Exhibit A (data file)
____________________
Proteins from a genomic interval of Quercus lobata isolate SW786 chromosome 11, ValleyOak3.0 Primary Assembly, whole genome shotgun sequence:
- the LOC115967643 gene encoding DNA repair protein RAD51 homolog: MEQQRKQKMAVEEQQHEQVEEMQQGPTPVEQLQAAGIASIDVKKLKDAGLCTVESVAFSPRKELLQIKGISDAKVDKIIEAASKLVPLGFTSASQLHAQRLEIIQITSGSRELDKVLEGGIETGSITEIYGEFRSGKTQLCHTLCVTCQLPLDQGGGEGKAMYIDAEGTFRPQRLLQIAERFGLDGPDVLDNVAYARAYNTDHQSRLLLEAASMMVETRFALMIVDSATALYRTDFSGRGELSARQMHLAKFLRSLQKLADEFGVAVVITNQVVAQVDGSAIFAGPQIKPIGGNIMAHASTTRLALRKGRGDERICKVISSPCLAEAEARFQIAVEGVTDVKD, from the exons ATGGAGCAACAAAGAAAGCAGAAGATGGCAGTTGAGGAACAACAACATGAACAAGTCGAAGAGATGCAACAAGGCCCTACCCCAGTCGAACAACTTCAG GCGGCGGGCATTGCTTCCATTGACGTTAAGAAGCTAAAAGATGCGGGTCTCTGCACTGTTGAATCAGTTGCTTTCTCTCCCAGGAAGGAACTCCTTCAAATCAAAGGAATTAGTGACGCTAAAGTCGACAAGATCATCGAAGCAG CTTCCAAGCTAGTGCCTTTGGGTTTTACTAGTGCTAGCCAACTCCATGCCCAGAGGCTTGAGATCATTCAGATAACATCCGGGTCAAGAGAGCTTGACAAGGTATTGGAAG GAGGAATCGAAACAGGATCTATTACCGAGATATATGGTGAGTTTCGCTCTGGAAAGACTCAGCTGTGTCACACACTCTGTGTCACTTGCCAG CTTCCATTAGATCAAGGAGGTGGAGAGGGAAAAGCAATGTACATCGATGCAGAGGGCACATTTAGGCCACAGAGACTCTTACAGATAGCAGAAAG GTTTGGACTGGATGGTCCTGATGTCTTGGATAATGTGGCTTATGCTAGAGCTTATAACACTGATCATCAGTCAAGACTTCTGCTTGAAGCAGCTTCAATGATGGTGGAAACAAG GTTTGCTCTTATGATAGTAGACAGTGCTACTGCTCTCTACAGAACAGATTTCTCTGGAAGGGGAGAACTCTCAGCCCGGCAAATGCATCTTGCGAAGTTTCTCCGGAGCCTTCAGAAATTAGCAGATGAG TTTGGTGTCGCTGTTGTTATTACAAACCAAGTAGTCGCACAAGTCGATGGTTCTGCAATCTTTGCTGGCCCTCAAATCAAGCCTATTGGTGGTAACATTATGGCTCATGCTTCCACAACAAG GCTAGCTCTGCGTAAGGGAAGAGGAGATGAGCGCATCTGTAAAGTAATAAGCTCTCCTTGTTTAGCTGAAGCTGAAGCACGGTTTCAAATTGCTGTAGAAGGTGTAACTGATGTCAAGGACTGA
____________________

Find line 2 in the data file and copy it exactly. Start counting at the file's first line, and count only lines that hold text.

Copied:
- the LOC115967643 gene encoding DNA repair protein RAD51 homolog: MEQQRKQKMAVEEQQHEQVEEMQQGPTPVEQLQAAGIASIDVKKLKDAGLCTVESVAFSPRKELLQIKGISDAKVDKIIEAASKLVPLGFTSASQLHAQRLEIIQITSGSRELDKVLEGGIETGSITEIYGEFRSGKTQLCHTLCVTCQLPLDQGGGEGKAMYIDAEGTFRPQRLLQIAERFGLDGPDVLDNVAYARAYNTDHQSRLLLEAASMMVETRFALMIVDSATALYRTDFSGRGELSARQMHLAKFLRSLQKLADEFGVAVVITNQVVAQVDGSAIFAGPQIKPIGGNIMAHASTTRLALRKGRGDERICKVISSPCLAEAEARFQIAVEGVTDVKD, from the exons ATGGAGCAACAAAGAAAGCAGAAGATGGCAGTTGAGGAACAACAACATGAACAAGTCGAAGAGATGCAACAAGGCCCTACCCCAGTCGAACAACTTCAG GCGGCGGGCATTGCTTCCATTGACGTTAAGAAGCTAAAAGATGCGGGTCTCTGCACTGTTGAATCAGTTGCTTTCTCTCCCAGGAAGGAACTCCTTCAAATCAAAGGAATTAGTGACGCTAAAGTCGACAAGATCATCGAAGCAG CTTCCAAGCTAGTGCCTTTGGGTTTTACTAGTGCTAGCCAACTCCATGCCCAGAGGCTTGAGATCATTCAGATAACATCCGGGTCAAGAGAGCTTGACAAGGTATTGGAAG GAGGAATCGAAACAGGATCTATTACCGAGATATATGGTGAGTTTCGCTCTGGAAAGACTCAGCTGTGTCACACACTCTGTGTCACTTGCCAG CTTCCATTAGATCAAGGAGGTGGAGAGGGAAAAGCAATGTACATCGATGCAGAGGGCACATTTAGGCCACAGAGACTCTTACAGATAGCAGAAAG GTTTGGACTGGATGGTCCTGATGTCTTGGATAATGTGGCTTATGCTAGAGCTTATAACACTGATCATCAGTCAAGACTTCTGCTTGAAGCAGCTTCAATGATGGTGGAAACAAG GTTTGCTCTTATGATAGTAGACAGTGCTACTGCTCTCTACAGAACAGATTTCTCTGGAAGGGGAGAACTCTCAGCCCGGCAAATGCATCTTGCGAAGTTTCTCCGGAGCCTTCAGAAATTAGCAGATGAG TTTGGTGTCGCTGTTGTTATTACAAACCAAGTAGTCGCACAAGTCGATGGTTCTGCAATCTTTGCTGGCCCTCAAATCAAGCCTATTGGTGGTAACATTATGGCTCATGCTTCCACAACAAG GCTAGCTCTGCGTAAGGGAAGAGGAGATGAGCGCATCTGTAAAGTAATAAGCTCTCCTTGTTTAGCTGAAGCTGAAGCACGGTTTCAAATTGCTGTAGAAGGTGTAACTGATGTCAAGGACTGA